Bacterial strain isolation and culture conditions

Twenty commercial yogurt samples were purchased from different cities in China. To isolate Lactobacillus strains from these products, a loopful of each product was streaked on the acidified MRS agar with pH 6·0 as previously described (Champagne and Gardner 1995). The agar plates were incubated at 37°C for 48 h. Each isolate from the acidified MRS agar was further confirmed to be Lactobacillus sp. by phenotypic morphology: rod cell, Gram-positive stain and catalase-negative reaction. Lactobacillus strains were propagated at 37°C in MRS medium. Agar was added at 0·5% and 1·0% to make a soft-agar or solid medium. If necessary, the medium was supplemented with CaCl2 10 mmol l−1 (MRS–Ca). Frozen cultures were maintained at −20°C in MRS broth with 30% glycerol.

Induction of bacteriophage

Lactobacillus strains were incubated at 37°C for 8–10 h in MRS–Ca medium. Subsequently, 0·1 ml of each bacterial culture was transferred into 5-ml fresh MRS–Ca broth. Induction of temperate phages was performed by addition Mitomycin C at a final concentration of 0·5 μg ml−1 for about 2 h after inoculation (Kilic et al. 1996). The presence of Lactobacillus bacteriophages was indicated by a clear lysis of the turbid culture after the addition of Mitomycin C. Lysates obtained were centrifugated at 8000 g for 10 min to remove cell debris, and the supernatant was filtered through a 0·45 μm membrane and stored at 4°C.

To determine the induction efficiency, Mitomycin C was applied at a final concentration of 0·1, 0·4, 1·0 and 1·5 μg ml−1, respectively. Absorbance of the cultures was monitored at 610 nm (A610) (Auad et al. 1997).

PCR amplification and sequencing of 16S rDNA

Lactobacillus sp. carrying temperate phage was incubated in MRS medium at 37°C for 10 h. Then 0·5 ml of bacteria culture was heated at 100°C for 10 min. After centrifugation at 8000 g for 10 min, supernatant was kept at −20°C and used as DNA template for PCR amplification. The primers used for PCR amplification were 5′-AGA GTT TGA TCC TGG CTC AG-3′ (forward primer, corresponding to position 8–27 relative to Escherichia coli numbering), and 5′-AAGGAGGTGATCCAGCCGCA-3′ (reverse primer, to position 1523–1504 relative to E. coli 16S rDNA). Reaction mixtures were prepared according to the instruction of the manufacture in a total volume of 50 μl. PCR amplification was carried out as follows: at 94°C for 4 min, followed by 30 cycles of 30 s at 94°C, 30 s at 58°C, and 2 min at 72°C. The PCR was ended with an extra incubation of 7 min at 72°C. PCR product was visualized by ethidium broidine UV fluorescence on 1% agar gel. After purified with the agarose gel DNA purification kit ver. 2·0 as the instruction of manufacture (TaKaRa, Japan), the DNA fragment amplified was cloned into the pGEM-T vector and sequenced by ABI 3730 DNA analyzer (Applied Biosystem, Foster City, CA, USA) according to the manufacture's instruction.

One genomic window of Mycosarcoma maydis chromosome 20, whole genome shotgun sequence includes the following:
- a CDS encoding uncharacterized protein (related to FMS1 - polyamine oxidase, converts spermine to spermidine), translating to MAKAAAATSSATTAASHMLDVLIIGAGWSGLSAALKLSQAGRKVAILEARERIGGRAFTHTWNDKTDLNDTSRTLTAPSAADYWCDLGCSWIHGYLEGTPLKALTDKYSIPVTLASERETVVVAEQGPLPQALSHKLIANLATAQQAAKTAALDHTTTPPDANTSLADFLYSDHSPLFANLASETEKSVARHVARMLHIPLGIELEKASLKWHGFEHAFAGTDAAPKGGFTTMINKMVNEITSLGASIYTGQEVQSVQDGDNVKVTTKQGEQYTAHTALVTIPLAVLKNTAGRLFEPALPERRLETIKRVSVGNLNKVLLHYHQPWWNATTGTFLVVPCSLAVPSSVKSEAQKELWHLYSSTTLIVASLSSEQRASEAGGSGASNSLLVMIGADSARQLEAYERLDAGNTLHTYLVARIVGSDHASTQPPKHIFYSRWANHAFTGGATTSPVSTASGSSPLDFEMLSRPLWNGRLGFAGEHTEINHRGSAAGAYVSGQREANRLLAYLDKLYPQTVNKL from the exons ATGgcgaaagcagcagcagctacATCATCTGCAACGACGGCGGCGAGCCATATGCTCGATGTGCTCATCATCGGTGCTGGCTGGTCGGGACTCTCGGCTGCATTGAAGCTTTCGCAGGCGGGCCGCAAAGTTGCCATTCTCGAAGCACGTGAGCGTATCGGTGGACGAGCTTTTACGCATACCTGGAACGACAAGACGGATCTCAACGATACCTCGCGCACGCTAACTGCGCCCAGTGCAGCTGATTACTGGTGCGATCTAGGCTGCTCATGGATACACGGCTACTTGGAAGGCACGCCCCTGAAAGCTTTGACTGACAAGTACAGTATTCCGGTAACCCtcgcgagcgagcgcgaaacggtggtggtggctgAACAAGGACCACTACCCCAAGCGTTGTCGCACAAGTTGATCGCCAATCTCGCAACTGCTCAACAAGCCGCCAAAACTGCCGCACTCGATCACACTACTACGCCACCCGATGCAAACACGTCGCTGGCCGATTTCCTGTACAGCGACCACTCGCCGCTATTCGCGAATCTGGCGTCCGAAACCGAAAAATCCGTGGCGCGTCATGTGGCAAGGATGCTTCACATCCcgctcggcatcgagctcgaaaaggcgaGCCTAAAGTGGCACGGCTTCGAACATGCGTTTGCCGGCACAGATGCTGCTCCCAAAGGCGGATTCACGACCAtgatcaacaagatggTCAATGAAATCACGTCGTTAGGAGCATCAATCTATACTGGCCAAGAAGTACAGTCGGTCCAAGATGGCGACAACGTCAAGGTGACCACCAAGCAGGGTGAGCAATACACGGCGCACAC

Concentration and purification of bacteriophage

The filtrate from stock was treated with DNase and RNase A at a final concentration of 1 μg ml−1 at 37°C for 2 h to degrade nucleotide acid residue from the bacterial cells. Phage particles were then precipitated from supernatant by incubating with 0·5 mol−1 NaCl and 10% (wt/vol) polyethylene glycol 8, 000 for 1 h on ice (Yamamoto et al. 1970). The pellet, obtained by centrifugation for 20 min at 12 000 g, was resuspended in SM buffer (0·58% NaCl, MgSO4·7H2O 0·2%, 1 mol−1 pH 7·5 Tris–HCl). Phage particles were purified through CsCl2 density gradient centrifugation at 80 000 g for 2 h at 5°C. The phage band was collected. The pellets purified were used for morphology observation by electron microscope or DNA analysis by agarose gels electrophoresis.

Confirming the presence of bacteriophage

The presence of phages was investigated by spot test and turbidity test as reported with slight modification (Svensson and Christiansson 1991). Briefly, in the spot test, soft agar (MRS broth with 0·7% agar, 3 ml) was seeded with 0·1 ml of exponential phase cultures of purified strains, mixed gently, and poured into MRS agar plates. After solidification, 10 μl of phage lysate was spotted on the lawn of Lactobacillus strains. These plates were dried for 20 min prior to incubate at 37°C for 16–18 h. A clear zone formed on the plate, indicating the presence of phages, as a result of the lysis of host cells.